dish antenna is carefully aligned with a geostationary satellite found at a specific
bearing.
Antennas are elevated
clear of local
obstructions
Figure 10: Point-to-Point Link
In a wireless network, it is reasonable to assume that the two radio nodes of a pointto-point link will be elevated on a roof or, perhaps, high up on a wall. The nodes will
also have directional antennae with a line-of-sight between them, even though they
may be separated by several kilometres. In this situation, the main concerns will be
any buildings or other large obstructions in the path between the directional antennae,
and the height of the antennae above the ground. Fixed-link planners spend a lot of
time working through these considerations. However, for links that have a range of
less than approximately 10 km, it is possible to obtain some guidance from what is
called the "plane-earth propagation" model, with Egli's empirical terrain factor - refer
to "The Mobile Radio Propagation Channel" by David Parsons (Pentech Press 1992,
ISBN0-7273-1316-9). The assumption here is that the height of the antennae (while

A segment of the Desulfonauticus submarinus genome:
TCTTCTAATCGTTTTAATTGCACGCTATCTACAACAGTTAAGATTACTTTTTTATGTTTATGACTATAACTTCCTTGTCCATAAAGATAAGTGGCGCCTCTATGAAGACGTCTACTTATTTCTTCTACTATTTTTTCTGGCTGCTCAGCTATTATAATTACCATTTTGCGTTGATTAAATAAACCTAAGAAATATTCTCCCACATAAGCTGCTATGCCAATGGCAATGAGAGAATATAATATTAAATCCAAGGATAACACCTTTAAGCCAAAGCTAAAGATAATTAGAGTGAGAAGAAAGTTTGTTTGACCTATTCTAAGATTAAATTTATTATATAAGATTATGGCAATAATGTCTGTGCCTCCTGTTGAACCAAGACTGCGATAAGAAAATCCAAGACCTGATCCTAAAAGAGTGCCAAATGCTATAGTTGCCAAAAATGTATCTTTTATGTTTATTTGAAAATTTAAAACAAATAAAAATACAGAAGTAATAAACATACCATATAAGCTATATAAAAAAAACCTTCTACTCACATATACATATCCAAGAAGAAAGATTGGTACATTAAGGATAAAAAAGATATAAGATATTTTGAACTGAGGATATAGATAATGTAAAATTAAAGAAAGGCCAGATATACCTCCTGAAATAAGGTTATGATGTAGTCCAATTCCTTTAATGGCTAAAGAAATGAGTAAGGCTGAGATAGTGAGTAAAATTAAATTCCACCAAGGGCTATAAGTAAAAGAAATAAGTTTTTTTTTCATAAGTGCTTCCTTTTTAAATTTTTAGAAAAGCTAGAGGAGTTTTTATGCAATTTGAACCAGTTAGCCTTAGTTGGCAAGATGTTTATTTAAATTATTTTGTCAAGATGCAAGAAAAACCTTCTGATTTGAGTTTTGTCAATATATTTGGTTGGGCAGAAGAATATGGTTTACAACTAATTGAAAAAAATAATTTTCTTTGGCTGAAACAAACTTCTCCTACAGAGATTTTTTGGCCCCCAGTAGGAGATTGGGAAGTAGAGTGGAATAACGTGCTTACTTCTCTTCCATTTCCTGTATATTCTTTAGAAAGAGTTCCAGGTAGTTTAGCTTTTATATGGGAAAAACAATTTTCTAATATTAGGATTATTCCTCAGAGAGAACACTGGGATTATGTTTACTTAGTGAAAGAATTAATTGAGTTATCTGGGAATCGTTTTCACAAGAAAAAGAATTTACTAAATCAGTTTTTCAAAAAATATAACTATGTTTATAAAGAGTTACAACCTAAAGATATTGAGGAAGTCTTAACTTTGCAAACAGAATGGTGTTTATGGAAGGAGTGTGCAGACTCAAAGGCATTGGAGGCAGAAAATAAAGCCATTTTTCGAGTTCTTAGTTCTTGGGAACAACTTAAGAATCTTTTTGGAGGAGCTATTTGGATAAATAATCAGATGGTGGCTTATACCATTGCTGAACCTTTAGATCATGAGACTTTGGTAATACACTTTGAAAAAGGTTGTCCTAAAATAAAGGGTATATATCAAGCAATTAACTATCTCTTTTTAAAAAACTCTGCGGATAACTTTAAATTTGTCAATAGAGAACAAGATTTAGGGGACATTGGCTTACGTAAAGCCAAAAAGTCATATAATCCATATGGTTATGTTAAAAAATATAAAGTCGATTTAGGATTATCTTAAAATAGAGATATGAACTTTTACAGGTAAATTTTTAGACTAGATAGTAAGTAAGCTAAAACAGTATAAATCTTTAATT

above local obstructions) is much less than the distance between the antennae.
Tip: To achieve optimum range between two nodes in a
wireless network, the nodes should be located as high
as possible off the ground/floor.
Tip: High-gain antennae may not be permitted under
some local radio regulations and guidance should be
sought before using them with ISM band equipment.
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7. The Benefits of Mesh Networking
The previous chapters have given a broad overview of radio links at 2.4 GHz. One key
factor that underpins any link between transmit and receive antennae is that its
performance can vary widely depending on a huge number of factors. There is no
guarantee that a radio link will always be possible. However, to increase the level of
confidence that a link is available, the required level of radio performance increases
rapidly too. In reality, the radio must either transmit more power, using a larger
transmitter or transmit antenna, or exhibit a higher receive sensitivity.
A powerful way of ensuring radio communication between two nodes is provided by
the mesh network topology supported by ZigBee. In a mesh network, each router node
can communicate directly (single hop) with any other node within radio range. This
opens up a variety of multi-hop routes to remote nodes with which communication is
not directly possible. Thus, direct radio contact with the target node is not an issue in